Secretary of State Antony J. Blinken delivers remarks to employees at the US Department of State in Washington, DC, on Jan. 27, 2021. Photo by Ron Przysucha/State Department, public domain.
This article was originally published May 3, 2021, by Radio Free Europe/Radio Liberty.
U.S. Secretary of State Antony Blinken says Washington wants a stable relationship with Moscow but that will depend on Kremlin policies and how aggressively it decides to act.
Speaking on May 3 after meeting with his British counterpart in London, Blinken repeated past statements from President Joe Biden and the previous administration, saying that the United States did not want to escalate tensions with Russia.
“President Biden’s been very clear for a long time, including before he was president, that if Russia chooses to act recklessly or aggressively, we’ll respond,” he said.
“But we’re not looking to escalate: We would prefer to have a more stable, more predictable relationship,” he said. “And if Russia moves in that direction, so will we.”
Blinken’s comments on Russia come as tensions continue to spiral downward, over issues including military threats to Ukraine, the SolarWinds cyberattack on U.S. networks, and Russia’s treatment of jailed opposition activist Aleksei Navalny.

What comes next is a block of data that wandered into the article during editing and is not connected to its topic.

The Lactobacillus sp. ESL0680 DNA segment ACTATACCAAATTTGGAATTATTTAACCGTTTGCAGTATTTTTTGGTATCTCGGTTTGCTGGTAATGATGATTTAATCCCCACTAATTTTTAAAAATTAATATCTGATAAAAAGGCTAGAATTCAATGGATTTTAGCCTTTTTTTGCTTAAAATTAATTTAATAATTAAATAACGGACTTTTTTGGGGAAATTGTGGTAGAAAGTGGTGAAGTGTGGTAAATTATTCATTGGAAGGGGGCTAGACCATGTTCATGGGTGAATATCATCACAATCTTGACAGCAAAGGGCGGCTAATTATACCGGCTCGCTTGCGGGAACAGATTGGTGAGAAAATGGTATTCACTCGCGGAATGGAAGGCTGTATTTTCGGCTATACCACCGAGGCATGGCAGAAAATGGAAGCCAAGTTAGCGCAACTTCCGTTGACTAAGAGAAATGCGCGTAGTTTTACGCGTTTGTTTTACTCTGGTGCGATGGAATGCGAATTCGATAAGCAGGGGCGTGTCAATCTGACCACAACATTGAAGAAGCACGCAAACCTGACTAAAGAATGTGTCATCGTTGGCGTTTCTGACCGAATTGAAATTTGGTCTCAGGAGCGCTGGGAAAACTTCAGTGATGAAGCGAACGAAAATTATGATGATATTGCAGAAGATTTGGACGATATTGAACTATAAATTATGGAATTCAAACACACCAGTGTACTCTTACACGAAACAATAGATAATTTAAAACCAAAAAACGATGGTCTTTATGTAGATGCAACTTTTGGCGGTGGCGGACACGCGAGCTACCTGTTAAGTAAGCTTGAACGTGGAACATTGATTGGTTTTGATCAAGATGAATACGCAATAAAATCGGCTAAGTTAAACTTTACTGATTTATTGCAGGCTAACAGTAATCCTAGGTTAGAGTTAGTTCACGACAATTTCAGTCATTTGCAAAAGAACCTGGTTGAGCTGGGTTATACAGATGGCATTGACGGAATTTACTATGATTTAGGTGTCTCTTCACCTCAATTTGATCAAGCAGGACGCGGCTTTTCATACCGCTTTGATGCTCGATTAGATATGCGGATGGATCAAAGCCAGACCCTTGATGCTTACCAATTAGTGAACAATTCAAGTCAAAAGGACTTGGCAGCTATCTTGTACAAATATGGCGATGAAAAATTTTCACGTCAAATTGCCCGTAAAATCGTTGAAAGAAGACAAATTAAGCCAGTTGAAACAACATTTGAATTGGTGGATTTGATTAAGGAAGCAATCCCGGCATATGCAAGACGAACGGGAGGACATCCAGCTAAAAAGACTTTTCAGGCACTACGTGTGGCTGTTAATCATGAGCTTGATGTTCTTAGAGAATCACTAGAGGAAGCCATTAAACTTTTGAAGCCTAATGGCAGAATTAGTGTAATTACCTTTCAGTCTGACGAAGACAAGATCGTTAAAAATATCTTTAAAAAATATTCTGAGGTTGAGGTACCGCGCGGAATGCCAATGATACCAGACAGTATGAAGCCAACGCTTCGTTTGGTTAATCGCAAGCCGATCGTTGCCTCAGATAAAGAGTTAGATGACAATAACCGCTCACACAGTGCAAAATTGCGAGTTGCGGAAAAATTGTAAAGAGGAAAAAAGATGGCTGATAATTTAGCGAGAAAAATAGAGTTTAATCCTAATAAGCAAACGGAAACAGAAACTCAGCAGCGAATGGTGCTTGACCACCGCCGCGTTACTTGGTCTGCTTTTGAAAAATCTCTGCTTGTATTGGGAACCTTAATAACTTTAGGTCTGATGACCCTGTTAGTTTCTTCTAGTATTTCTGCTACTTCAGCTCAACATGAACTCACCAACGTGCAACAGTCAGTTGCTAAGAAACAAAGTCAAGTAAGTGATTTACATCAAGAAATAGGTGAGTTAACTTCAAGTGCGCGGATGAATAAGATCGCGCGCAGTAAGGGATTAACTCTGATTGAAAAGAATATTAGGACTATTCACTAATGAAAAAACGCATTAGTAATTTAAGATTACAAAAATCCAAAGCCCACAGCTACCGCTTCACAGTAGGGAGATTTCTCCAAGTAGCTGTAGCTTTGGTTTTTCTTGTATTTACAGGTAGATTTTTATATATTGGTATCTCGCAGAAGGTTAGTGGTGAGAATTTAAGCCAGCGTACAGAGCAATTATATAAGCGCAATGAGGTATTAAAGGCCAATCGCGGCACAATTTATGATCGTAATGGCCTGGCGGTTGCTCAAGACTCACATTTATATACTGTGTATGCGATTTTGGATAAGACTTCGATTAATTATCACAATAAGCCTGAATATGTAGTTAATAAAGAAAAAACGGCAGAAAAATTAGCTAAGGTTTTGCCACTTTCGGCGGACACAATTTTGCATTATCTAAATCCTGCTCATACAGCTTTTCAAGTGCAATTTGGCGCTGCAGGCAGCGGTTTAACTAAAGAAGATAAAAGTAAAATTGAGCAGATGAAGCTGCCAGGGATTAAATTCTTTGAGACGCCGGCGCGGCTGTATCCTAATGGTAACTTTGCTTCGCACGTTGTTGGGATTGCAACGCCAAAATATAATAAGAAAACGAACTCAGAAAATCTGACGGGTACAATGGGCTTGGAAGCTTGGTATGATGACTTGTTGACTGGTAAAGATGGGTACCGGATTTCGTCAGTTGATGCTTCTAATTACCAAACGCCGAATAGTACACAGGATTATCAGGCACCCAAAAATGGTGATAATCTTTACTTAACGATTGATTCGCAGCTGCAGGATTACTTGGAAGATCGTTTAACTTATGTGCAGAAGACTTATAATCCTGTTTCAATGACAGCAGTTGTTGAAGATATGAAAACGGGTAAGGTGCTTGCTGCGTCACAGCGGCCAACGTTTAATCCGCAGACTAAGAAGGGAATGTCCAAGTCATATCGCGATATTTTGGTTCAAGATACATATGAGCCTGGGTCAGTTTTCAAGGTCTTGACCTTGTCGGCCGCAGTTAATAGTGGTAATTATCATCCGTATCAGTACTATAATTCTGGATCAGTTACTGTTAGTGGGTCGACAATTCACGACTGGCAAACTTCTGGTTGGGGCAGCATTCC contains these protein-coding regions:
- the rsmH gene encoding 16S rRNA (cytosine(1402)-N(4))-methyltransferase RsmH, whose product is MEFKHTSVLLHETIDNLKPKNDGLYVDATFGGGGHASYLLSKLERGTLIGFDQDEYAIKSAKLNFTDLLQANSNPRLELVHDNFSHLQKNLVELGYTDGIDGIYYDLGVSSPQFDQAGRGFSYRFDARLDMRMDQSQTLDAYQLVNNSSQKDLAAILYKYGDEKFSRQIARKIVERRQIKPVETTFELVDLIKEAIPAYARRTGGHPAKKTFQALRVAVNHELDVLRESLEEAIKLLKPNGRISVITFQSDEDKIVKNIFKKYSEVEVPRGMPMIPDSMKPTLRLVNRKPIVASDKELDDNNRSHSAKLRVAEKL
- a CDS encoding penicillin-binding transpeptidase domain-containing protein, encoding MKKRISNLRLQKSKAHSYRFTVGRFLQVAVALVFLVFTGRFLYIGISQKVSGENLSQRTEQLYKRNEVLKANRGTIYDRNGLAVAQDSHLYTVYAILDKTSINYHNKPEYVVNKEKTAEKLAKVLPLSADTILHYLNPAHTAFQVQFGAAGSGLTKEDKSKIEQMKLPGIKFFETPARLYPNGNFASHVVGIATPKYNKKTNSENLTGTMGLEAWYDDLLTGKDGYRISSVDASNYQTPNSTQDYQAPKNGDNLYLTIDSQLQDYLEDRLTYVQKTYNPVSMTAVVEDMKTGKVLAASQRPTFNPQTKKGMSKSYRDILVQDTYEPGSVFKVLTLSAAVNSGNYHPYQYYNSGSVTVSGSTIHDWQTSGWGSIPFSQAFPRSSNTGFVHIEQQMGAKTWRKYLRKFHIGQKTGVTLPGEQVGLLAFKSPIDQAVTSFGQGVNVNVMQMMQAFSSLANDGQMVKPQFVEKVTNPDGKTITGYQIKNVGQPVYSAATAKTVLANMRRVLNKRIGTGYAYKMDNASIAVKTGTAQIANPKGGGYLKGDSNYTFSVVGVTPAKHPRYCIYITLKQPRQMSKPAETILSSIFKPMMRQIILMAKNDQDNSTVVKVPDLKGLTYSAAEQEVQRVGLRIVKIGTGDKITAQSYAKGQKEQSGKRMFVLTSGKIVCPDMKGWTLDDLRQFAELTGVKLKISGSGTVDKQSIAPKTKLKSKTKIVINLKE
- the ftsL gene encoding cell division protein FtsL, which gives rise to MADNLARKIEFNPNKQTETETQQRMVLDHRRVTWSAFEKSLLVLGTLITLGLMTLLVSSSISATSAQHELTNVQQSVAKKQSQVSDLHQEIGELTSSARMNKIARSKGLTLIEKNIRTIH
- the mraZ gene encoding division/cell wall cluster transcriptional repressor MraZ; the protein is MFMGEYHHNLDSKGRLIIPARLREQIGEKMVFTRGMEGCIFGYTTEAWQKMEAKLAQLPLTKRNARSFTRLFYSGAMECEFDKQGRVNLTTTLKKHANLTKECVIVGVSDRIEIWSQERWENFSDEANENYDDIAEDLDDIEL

Blinken’s meeting with British Foreign Secretary Dominic Raab comes as ministers from the Group of Seven (G7) countries gathered in person for the first time in two years.
In addition to Russia, other subjects on the G7 agenda include the U.S. withdrawal of troops from Afghanistan, Iran’s nuclear program, and a trade deal in the wake of London’s withdrawal from the European Union.
At a news conference, Raab said Britain stood “shoulder to shoulder” with the United States on issues such as Afghanistan and Iran. He said London also agreed China needs to adhere to international commitments.
On China, Blinken said the West was not trying to restrain Beijing.
“It is not our purpose to try to contain China or to hold China down,” he said.
Copyright (c)2021 RFE/RL, Inc. Reprinted with the permission of Radio Free Europe/Radio Liberty, 1201 Connecticut Ave NW, Ste 400, Washington DC 20036.
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